Friday marks the end of analog television, but millions of households could still be unprepared for the nation’s switch to digital-only TV.
The switch was supposed to happen in February, but Congress pushed the deadline to June 12 after regulators found that five million American households had yet to prepare for the transition by buying a digital television set or converter box, or subscribing to a cable or satellite-TV service. About three million households could still be unprepared, according to estimates in late May by Nielsen Co.
A vast majority of Americans have been set for the transition for years because they subscribe to pay-TV services such as cable and satellite that won’t be affected by the digital switch.
The Federal Communications Commission has spent $75 million over the past few months to help people get ready. It set up a call center with 4,000 agents available to answer questions over the weekend and funded a free, in-home installation program for consumers who need help setting up converter boxes.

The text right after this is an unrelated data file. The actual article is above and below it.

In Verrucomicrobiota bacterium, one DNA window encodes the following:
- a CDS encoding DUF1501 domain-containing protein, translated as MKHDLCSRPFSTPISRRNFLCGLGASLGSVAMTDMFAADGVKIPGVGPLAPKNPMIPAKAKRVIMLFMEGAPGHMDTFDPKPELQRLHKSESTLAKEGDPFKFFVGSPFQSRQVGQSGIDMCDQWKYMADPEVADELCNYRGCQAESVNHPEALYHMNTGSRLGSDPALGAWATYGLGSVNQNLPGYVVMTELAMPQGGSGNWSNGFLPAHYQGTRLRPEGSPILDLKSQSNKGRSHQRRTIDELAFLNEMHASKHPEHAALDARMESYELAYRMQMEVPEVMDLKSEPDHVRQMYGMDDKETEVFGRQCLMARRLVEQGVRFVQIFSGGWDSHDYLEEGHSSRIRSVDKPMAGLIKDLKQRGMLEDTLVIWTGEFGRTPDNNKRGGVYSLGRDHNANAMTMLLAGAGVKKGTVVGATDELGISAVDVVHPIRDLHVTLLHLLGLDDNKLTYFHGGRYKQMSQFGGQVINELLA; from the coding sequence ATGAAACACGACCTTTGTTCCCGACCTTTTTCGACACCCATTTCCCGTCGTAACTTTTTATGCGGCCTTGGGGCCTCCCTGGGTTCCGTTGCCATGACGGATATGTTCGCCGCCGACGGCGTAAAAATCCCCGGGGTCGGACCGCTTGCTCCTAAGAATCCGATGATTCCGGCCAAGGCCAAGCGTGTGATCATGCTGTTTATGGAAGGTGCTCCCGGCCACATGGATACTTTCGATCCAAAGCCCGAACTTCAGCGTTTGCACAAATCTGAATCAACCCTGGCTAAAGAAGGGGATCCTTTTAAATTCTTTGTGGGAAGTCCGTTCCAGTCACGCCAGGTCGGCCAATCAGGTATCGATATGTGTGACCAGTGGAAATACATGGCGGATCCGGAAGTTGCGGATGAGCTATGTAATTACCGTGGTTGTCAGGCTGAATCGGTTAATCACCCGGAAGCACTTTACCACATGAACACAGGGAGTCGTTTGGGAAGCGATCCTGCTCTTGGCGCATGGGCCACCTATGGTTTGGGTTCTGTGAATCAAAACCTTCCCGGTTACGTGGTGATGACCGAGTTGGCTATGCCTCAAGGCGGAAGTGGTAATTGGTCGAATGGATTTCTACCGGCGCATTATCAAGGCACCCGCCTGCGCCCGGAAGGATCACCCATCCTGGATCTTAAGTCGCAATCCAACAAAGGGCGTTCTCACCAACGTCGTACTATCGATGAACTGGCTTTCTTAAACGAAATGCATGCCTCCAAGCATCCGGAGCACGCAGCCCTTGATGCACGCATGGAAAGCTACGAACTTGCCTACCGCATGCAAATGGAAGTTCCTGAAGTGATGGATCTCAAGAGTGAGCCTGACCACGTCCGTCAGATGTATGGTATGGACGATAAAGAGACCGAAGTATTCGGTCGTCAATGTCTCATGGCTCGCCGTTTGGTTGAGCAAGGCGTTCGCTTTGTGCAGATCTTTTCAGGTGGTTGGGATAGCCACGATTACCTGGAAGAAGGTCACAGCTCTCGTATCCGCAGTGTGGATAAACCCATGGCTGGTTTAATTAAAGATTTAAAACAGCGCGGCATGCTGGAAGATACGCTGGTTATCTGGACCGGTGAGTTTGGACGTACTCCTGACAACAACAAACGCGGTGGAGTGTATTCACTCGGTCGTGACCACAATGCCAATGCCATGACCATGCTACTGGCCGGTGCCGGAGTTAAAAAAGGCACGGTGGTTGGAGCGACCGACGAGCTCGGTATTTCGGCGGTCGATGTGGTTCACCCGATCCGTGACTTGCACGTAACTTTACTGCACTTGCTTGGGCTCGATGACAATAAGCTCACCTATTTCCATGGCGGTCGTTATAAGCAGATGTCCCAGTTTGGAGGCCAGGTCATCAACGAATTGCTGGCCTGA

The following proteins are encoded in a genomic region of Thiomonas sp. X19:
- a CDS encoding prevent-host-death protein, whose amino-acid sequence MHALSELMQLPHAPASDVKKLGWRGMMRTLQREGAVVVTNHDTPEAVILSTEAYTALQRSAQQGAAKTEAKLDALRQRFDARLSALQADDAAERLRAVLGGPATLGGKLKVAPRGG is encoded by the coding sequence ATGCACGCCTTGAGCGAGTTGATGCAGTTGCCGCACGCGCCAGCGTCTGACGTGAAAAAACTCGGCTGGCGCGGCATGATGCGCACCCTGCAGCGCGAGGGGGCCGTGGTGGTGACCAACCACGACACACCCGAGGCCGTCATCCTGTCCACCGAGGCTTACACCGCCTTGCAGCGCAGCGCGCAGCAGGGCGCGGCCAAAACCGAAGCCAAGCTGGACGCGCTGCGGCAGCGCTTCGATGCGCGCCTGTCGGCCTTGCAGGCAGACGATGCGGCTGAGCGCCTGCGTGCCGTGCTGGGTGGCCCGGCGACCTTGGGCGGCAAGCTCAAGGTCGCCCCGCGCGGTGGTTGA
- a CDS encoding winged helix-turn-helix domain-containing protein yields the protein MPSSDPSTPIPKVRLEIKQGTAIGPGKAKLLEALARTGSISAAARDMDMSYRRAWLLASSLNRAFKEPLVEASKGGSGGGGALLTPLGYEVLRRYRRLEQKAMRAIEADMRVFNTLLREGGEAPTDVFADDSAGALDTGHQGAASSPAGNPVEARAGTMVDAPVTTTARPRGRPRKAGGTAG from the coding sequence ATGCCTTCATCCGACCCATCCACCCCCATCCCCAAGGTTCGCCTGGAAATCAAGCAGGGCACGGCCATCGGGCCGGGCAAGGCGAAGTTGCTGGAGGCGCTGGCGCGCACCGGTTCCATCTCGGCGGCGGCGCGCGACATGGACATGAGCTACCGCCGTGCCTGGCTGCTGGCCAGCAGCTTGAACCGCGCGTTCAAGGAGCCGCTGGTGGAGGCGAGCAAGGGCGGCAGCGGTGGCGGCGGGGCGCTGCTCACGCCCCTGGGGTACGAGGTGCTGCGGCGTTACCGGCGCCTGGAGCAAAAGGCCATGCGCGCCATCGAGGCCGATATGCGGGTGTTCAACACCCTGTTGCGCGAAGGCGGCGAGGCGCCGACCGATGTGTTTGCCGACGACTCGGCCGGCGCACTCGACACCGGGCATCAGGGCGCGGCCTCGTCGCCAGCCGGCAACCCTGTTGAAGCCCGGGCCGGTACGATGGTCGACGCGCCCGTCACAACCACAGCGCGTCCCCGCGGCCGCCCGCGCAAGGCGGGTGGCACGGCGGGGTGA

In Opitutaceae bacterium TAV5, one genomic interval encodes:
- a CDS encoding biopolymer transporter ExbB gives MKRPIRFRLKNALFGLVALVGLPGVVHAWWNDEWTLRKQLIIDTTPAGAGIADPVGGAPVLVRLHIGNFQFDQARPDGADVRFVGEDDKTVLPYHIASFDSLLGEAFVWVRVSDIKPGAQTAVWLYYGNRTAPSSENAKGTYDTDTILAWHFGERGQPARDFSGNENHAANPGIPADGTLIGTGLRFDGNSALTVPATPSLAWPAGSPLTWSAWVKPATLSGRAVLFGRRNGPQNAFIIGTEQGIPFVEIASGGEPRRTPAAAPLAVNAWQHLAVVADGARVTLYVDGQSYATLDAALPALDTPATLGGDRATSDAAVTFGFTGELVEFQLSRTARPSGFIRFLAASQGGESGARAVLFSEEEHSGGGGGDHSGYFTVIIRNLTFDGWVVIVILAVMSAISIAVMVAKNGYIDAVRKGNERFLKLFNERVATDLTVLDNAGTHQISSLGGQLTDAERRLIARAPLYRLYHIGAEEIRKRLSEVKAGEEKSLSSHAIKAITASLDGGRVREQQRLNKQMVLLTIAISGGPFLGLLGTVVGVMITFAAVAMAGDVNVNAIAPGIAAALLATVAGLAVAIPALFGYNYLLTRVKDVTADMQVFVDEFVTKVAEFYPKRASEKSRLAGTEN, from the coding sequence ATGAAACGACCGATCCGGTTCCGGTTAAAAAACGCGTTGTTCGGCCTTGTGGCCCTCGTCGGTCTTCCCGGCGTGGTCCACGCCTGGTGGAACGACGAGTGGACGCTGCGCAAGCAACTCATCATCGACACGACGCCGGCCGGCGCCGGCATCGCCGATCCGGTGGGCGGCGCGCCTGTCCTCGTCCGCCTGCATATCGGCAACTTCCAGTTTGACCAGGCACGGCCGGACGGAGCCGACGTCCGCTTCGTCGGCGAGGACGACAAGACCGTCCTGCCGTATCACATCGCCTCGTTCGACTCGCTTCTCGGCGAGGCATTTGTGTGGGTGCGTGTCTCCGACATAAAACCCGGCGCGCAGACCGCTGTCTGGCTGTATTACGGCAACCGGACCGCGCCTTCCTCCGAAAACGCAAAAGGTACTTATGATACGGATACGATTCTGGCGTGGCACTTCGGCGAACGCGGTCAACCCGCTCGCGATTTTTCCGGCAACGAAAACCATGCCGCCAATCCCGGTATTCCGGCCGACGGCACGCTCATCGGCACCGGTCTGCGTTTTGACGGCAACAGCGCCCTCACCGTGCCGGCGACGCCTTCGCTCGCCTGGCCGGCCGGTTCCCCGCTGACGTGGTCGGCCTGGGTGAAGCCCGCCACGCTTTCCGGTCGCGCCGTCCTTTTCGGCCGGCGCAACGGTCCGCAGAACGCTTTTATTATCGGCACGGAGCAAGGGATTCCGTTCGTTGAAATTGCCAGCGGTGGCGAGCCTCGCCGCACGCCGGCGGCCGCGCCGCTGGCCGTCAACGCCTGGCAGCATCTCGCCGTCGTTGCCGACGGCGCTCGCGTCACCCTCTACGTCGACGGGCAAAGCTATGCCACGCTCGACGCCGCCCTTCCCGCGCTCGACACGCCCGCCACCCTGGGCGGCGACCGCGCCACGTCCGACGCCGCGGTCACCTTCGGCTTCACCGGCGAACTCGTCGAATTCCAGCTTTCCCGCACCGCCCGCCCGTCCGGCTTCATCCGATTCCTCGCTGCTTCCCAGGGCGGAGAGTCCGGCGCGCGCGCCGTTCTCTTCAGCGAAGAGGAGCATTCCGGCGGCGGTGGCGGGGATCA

Some areas have already made the switch, with more than one-third of local TV stations having shut off their analog signals months ago.
Regulators have said for months that there would be people who wouldn’t be ready for the switch, no matter how many informational commercials were broadcast.
But Congress delayed the switch to June because of a shortage of $40 government coupons that help consumers offset the cost of purchasing the set-top boxes that let older, analog TVs receive digital signals. Lawmakers pumped an additional $650 million into an existing $1.5 billion government-coupon program but warned there would be no more delays.
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